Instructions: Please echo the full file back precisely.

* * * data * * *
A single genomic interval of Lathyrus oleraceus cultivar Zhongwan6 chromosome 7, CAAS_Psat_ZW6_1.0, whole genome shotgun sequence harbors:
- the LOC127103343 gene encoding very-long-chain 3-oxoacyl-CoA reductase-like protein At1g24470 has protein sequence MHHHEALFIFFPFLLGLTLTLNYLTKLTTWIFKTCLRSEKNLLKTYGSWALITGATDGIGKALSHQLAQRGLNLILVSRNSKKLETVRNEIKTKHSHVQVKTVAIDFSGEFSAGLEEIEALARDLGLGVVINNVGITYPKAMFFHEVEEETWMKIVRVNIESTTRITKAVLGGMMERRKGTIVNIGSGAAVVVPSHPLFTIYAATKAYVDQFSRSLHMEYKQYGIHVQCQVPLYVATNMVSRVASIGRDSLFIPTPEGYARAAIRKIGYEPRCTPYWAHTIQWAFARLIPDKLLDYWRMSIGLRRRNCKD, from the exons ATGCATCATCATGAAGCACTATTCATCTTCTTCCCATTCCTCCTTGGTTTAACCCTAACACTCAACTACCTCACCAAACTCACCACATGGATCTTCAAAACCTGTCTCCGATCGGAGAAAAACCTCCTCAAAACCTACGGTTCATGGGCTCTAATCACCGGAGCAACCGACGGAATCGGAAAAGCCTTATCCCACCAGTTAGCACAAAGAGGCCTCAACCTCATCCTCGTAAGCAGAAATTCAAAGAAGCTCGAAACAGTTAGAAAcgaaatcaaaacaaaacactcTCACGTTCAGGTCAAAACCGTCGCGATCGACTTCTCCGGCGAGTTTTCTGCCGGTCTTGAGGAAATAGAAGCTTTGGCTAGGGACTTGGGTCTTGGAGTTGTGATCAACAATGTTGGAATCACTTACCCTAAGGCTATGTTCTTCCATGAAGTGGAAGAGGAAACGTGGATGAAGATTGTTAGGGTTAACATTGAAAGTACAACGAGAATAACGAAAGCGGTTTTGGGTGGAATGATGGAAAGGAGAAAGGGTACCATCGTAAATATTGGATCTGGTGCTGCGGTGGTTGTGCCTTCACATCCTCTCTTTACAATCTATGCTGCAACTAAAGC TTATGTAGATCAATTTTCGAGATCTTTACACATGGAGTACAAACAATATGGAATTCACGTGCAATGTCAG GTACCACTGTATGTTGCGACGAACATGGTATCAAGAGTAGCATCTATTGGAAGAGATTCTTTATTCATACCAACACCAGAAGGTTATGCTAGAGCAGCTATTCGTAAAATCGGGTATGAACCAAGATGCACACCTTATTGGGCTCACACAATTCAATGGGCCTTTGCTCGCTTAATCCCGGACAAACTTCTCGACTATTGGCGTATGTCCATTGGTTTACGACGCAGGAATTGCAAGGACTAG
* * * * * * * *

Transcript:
A single genomic interval of Lathyrus oleraceus cultivar Zhongwan6 chromosome 7, CAAS_Psat_ZW6_1.0, whole genome shotgun sequence harbors:
- the LOC127103343 gene encoding very-long-chain 3-oxoacyl-CoA reductase-like protein At1g24470 has protein sequence MHHHEALFIFFPFLLGLTLTLNYLTKLTTWIFKTCLRSEKNLLKTYGSWALITGATDGIGKALSHQLAQRGLNLILVSRNSKKLETVRNEIKTKHSHVQVKTVAIDFSGEFSAGLEEIEALARDLGLGVVINNVGITYPKAMFFHEVEEETWMKIVRVNIESTTRITKAVLGGMMERRKGTIVNIGSGAAVVVPSHPLFTIYAATKAYVDQFSRSLHMEYKQYGIHVQCQVPLYVATNMVSRVASIGRDSLFIPTPEGYARAAIRKIGYEPRCTPYWAHTIQWAFARLIPDKLLDYWRMSIGLRRRNCKD, from the exons ATGCATCATCATGAAGCACTATTCATCTTCTTCCCATTCCTCCTTGGTTTAACCCTAACACTCAACTACCTCACCAAACTCACCACATGGATCTTCAAAACCTGTCTCCGATCGGAGAAAAACCTCCTCAAAACCTACGGTTCATGGGCTCTAATCACCGGAGCAACCGACGGAATCGGAAAAGCCTTATCCCACCAGTTAGCACAAAGAGGCCTCAACCTCATCCTCGTAAGCAGAAATTCAAAGAAGCTCGAAACAGTTAGAAAcgaaatcaaaacaaaacactcTCACGTTCAGGTCAAAACCGTCGCGATCGACTTCTCCGGCGAGTTTTCTGCCGGTCTTGAGGAAATAGAAGCTTTGGCTAGGGACTTGGGTCTTGGAGTTGTGATCAACAATGTTGGAATCACTTACCCTAAGGCTATGTTCTTCCATGAAGTGGAAGAGGAAACGTGGATGAAGATTGTTAGGGTTAACATTGAAAGTACAACGAGAATAACGAAAGCGGTTTTGGGTGGAATGATGGAAAGGAGAAAGGGTACCATCGTAAATATTGGATCTGGTGCTGCGGTGGTTGTGCCTTCACATCCTCTCTTTACAATCTATGCTGCAACTAAAGC TTATGTAGATCAATTTTCGAGATCTTTACACATGGAGTACAAACAATATGGAATTCACGTGCAATGTCAG GTACCACTGTATGTTGCGACGAACATGGTATCAAGAGTAGCATCTATTGGAAGAGATTCTTTATTCATACCAACACCAGAAGGTTATGCTAGAGCAGCTATTCGTAAAATCGGGTATGAACCAAGATGCACACCTTATTGGGCTCACACAATTCAATGGGCCTTTGCTCGCTTAATCCCGGACAAACTTCTCGACTATTGGCGTATGTCCATTGGTTTACGACGCAGGAATTGCAAGGACTAG